The best example of intertextual connections though is the guest hosts. On the episode about Henry VIII, Roger Rees was the guest host of the show and the person to whom questions were directed. He was introduced as "thoroughly British actor." This connection of Roger Rees as an authority on Henry VIII because he is a recognized British actor is as relevant as commercials presenting actors who play doctors on television and recommend a certain brand of aspirin. Even more interesting are the ways in which Rees answers the questions poised by Peter Graves. In response to, "Did you think the king was self-absorbed or was he, by that time, just plain mad?" Rees stated that:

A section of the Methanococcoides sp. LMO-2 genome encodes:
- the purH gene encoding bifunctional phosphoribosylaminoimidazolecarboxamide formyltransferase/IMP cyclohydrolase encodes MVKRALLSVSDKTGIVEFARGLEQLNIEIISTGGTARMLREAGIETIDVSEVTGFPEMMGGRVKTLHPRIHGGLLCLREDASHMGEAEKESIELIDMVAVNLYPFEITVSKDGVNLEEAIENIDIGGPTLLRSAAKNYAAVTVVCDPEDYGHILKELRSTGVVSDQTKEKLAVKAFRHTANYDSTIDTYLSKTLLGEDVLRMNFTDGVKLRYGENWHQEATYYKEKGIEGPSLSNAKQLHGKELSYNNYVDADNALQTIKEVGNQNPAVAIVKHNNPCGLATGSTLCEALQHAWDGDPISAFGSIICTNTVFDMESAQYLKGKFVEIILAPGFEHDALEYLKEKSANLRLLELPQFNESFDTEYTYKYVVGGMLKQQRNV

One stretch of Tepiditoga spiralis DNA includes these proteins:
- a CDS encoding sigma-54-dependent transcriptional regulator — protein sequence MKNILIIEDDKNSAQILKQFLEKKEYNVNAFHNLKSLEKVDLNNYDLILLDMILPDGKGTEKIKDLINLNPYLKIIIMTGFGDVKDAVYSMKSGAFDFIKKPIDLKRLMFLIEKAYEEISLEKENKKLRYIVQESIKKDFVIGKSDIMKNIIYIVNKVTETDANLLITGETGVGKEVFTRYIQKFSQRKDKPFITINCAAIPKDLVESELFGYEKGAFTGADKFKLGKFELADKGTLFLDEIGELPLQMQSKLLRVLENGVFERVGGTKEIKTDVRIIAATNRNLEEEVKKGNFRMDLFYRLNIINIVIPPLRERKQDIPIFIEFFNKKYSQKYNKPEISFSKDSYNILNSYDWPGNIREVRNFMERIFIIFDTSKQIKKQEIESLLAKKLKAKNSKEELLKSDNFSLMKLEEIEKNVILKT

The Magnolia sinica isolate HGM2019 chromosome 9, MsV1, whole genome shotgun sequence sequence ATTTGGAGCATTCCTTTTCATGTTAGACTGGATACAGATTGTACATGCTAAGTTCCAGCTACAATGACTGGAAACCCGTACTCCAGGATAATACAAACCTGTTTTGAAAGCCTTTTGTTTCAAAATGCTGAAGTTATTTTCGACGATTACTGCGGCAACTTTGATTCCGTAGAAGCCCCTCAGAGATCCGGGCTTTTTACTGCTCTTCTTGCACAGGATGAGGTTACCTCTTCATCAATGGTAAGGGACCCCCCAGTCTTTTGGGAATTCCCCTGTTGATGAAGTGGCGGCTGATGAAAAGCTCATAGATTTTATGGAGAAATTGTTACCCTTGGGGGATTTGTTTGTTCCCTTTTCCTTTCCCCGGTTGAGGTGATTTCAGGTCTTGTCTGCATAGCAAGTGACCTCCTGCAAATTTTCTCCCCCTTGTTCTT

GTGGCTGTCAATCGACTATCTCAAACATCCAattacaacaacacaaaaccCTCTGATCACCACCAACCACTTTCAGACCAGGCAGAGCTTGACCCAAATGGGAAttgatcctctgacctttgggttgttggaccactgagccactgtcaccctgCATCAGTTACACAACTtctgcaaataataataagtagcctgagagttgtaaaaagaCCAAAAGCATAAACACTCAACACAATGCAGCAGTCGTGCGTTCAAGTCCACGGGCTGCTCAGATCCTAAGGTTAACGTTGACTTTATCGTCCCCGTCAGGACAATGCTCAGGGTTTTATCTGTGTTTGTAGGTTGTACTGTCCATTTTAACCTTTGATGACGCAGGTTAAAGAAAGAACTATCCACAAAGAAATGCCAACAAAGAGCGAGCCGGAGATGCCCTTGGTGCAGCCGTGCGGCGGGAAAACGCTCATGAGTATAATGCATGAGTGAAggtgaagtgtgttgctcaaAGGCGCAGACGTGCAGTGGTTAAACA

I was once lucky enough to perform Hamlet and I heard someone in the audience say, "Oh, well he's obviously mad," and the other person said, "Oh, no. He's just pretending," and to get both answers at the same time was wonderful, and I think it's true of him. I think he's both things at once. I think he's crazy and he's self-absorbed, and he's self-absorbed because he's crazy.

Rees uses a constructed fictional narrative; in this case the play of Hamlet, to make sense of Henry VIII's life and later compares his life to "a royal soap opera" and that he is "remembered as a comic opera figure." This method of using fiction to understand history is fine on the allegorical level, but it does not allow for many of the complexities about an issue to be explained.